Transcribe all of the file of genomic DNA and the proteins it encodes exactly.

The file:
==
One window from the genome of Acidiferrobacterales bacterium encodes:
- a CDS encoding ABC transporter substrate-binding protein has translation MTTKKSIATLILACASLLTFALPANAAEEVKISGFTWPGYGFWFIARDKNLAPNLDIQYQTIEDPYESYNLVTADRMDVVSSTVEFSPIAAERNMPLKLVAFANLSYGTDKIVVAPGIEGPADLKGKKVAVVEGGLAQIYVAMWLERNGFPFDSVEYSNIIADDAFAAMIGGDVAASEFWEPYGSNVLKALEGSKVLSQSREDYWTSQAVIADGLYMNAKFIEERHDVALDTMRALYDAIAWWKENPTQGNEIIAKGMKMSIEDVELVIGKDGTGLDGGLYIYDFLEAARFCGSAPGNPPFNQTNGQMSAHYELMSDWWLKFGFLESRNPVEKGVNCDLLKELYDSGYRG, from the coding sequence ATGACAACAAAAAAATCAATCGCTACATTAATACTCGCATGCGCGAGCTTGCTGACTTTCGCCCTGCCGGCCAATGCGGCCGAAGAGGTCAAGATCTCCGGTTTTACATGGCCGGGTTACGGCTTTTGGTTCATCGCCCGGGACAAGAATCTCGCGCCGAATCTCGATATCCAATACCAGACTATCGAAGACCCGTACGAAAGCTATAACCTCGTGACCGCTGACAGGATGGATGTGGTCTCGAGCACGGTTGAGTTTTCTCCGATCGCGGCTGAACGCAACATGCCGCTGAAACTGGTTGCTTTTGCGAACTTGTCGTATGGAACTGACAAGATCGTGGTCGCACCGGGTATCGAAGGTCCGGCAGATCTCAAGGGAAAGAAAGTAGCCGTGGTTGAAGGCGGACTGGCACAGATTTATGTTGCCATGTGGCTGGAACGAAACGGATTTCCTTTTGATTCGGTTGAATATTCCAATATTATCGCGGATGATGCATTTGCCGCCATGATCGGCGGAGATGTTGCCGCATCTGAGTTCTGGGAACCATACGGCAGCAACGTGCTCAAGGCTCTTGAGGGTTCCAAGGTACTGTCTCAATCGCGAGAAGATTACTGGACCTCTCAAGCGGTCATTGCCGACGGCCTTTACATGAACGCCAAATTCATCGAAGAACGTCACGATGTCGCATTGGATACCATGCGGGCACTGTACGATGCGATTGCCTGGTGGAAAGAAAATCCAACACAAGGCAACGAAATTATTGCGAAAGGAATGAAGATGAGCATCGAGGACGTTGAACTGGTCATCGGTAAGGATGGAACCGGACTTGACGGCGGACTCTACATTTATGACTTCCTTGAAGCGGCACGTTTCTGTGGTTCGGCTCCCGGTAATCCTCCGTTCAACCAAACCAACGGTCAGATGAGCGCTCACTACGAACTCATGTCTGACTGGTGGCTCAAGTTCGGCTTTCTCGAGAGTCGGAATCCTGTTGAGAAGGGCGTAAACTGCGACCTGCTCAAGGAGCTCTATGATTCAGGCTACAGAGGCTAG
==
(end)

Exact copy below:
One window from the genome of Acidiferrobacterales bacterium encodes:
- a CDS encoding ABC transporter substrate-binding protein has translation MTTKKSIATLILACASLLTFALPANAAEEVKISGFTWPGYGFWFIARDKNLAPNLDIQYQTIEDPYESYNLVTADRMDVVSSTVEFSPIAAERNMPLKLVAFANLSYGTDKIVVAPGIEGPADLKGKKVAVVEGGLAQIYVAMWLERNGFPFDSVEYSNIIADDAFAAMIGGDVAASEFWEPYGSNVLKALEGSKVLSQSREDYWTSQAVIADGLYMNAKFIEERHDVALDTMRALYDAIAWWKENPTQGNEIIAKGMKMSIEDVELVIGKDGTGLDGGLYIYDFLEAARFCGSAPGNPPFNQTNGQMSAHYELMSDWWLKFGFLESRNPVEKGVNCDLLKELYDSGYRG, from the coding sequence ATGACAACAAAAAAATCAATCGCTACATTAATACTCGCATGCGCGAGCTTGCTGACTTTCGCCCTGCCGGCCAATGCGGCCGAAGAGGTCAAGATCTCCGGTTTTACATGGCCGGGTTACGGCTTTTGGTTCATCGCCCGGGACAAGAATCTCGCGCCGAATCTCGATATCCAATACCAGACTATCGAAGACCCGTACGAAAGCTATAACCTCGTGACCGCTGACAGGATGGATGTGGTCTCGAGCACGGTTGAGTTTTCTCCGATCGCGGCTGAACGCAACATGCCGCTGAAACTGGTTGCTTTTGCGAACTTGTCGTATGGAACTGACAAGATCGTGGTCGCACCGGGTATCGAAGGTCCGGCAGATCTCAAGGGAAAGAAAGTAGCCGTGGTTGAAGGCGGACTGGCACAGATTTATGTTGCCATGTGGCTGGAACGAAACGGATTTCCTTTTGATTCGGTTGAATATTCCAATATTATCGCGGATGATGCATTTGCCGCCATGATCGGCGGAGATGTTGCCGCATCTGAGTTCTGGGAACCATACGGCAGCAACGTGCTCAAGGCTCTTGAGGGTTCCAAGGTACTGTCTCAATCGCGAGAAGATTACTGGACCTCTCAAGCGGTCATTGCCGACGGCCTTTACATGAACGCCAAATTCATCGAAGAACGTCACGATGTCGCATTGGATACCATGCGGGCACTGTACGATGCGATTGCCTGGTGGAAAGAAAATCCAACACAAGGCAACGAAATTATTGCGAAAGGAATGAAGATGAGCATCGAGGACGTTGAACTGGTCATCGGTAAGGATGGAACCGGACTTGACGGCGGACTCTACATTTATGACTTCCTTGAAGCGGCACGTTTCTGTGGTTCGGCTCCCGGTAATCCTCCGTTCAACCAAACCAACGGTCAGATGAGCGCTCACTACGAACTCATGTCTGACTGGTGGCTCAAGTTCGGCTTTCTCGAGAGTCGGAATCCTGTTGAGAAGGGCGTAAACTGCGACCTGCTCAAGGAGCTCTATGATTCAGGCTACAGAGGCTAG